8. 10. <ul><li>“… They seem however to pay some respect to a black-bird somewhat like a raven , for when one of the offices pointed his piece at one of these birds, some of the natives present threw themselves in the way of the gun, though they were well aware it would have killed them or done them much hurt if it had gone off.” </li></ul><ul><li>Observations from an unknown officer at Botany Bay, 1788 </li></ul>
  9. 11. Pet shop gymea image
  10. 12. “ Dr. Solander had a bare sight of a Small Animal something like a Rabbit, and we found the Dung of an Animal which must feed upon Grass, and which, we judge, could not be less than a Deer; we also saw the Track of a Dog, or some such like Animal.” Journal of Captain James Cook, 1 May 1770
  11. 17. <ul><li>“ The only domestic animal they have is the dog, which in their language is called Dingo, and a good deal resembles the fox dog of England. These animals are equally shy of us, and attached to the natives. One of them is now in the possession of the governor, and tolerably reconciled to his new master.” </li></ul>
  12. 19. <ul><li>“ As the indians see the dislike of the dogs to us, they are sometimes mischievous enough to set them on single persons whom they chance to meet in the woods.” </li></ul>
  13. 20. [with real footage of dogs being washed at this DOG WASH CAFÉ [?]]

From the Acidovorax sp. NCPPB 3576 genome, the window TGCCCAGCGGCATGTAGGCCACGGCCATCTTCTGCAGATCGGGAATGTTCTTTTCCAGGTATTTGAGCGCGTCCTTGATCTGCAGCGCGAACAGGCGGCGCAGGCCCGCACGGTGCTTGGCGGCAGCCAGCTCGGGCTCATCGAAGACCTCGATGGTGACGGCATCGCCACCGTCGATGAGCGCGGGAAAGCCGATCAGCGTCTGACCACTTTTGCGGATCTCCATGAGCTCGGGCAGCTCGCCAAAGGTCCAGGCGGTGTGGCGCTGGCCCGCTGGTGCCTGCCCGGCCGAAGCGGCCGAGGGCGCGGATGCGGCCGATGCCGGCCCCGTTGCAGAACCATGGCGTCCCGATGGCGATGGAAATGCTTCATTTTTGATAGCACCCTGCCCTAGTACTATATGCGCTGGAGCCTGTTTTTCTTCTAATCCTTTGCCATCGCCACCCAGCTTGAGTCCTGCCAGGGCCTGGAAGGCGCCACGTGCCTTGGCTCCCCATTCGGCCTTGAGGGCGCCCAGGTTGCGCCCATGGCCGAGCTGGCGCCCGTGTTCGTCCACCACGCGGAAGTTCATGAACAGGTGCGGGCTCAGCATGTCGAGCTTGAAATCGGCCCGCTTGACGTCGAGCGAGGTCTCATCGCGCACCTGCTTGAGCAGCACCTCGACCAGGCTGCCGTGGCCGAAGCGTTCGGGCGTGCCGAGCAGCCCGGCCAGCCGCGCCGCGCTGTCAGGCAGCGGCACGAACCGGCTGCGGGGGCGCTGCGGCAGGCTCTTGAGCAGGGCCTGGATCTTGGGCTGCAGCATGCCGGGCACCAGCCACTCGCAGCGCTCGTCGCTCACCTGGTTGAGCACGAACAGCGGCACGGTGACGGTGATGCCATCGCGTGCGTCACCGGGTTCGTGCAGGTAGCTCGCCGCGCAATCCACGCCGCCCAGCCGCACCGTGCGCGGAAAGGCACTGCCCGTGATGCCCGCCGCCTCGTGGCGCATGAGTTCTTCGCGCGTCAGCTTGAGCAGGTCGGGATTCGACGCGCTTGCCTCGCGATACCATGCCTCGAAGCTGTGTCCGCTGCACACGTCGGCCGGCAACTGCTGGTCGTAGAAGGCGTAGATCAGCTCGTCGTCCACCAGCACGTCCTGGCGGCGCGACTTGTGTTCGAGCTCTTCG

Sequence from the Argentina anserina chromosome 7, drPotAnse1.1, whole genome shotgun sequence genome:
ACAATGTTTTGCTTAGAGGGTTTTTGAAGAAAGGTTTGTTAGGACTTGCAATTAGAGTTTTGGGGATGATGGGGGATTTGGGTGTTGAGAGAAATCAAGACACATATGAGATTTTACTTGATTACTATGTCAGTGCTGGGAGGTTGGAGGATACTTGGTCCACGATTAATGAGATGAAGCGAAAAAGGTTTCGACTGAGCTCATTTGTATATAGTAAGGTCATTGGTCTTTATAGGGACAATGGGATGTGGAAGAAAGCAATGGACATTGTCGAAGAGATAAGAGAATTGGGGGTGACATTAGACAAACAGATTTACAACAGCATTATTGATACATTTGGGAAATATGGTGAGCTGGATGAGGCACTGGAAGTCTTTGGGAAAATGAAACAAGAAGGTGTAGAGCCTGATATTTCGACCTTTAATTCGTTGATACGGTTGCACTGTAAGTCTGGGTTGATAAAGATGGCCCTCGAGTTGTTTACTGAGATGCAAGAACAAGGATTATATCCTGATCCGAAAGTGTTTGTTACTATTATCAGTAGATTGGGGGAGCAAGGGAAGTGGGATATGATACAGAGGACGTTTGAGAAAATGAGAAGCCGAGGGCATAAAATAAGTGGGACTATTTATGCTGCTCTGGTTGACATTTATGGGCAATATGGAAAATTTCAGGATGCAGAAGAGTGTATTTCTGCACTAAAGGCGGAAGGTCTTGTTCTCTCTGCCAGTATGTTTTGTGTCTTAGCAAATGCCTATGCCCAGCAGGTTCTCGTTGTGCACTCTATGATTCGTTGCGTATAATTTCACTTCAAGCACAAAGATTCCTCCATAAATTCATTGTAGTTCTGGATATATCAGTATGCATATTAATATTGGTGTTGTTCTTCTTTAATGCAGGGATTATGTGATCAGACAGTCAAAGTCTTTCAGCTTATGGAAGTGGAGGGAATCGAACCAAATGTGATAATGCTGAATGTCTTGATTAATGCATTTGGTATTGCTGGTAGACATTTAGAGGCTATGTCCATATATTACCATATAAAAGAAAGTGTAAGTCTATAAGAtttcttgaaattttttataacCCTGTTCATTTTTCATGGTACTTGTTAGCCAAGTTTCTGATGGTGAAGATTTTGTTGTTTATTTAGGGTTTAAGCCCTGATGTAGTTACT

14. 21. <ul><li>“ A surly fellow was one day out shooting when the natives attempted to divert themselves in this manner at his expense. The man bore the teazing and barking of the dog at his heels for sometime, but apprehending at length that his patience might embolden them to use still farther liberties, he turned around and shot the poor dingo dead on the spot: the owners of him then set off with the utmost expedition.” </li></ul>
  15. 24. observations and instructions
  16. 26. <ul><li>“ Towards evening they have often been seen sometimes to the amount of seventy or eighty, sitting round a fire in the open air, and numbers of these fires were nightly observed near the coast, on Commodore Phillips’s arrival; but they were lighted up at a greater distance afterwards.” </li></ul>
  17. 28. <ul><li>“ A canoe is seldom seen without a fire in it, to dress the fish by, as soon as it is caught: fire they procure by attrition.” </li></ul>
  18. 29. .
  19. 30. at.tri.tion (noun) 1. loss of personnel 2. wearing away of surface 3. weakened by persistent attack 4. sorrow for sin
  20. 32. “ Their colour is a dingy copper;
  21. 34. though Captain Cook was apt to think they were rather of a deep chocolate drawing hard towards a black.”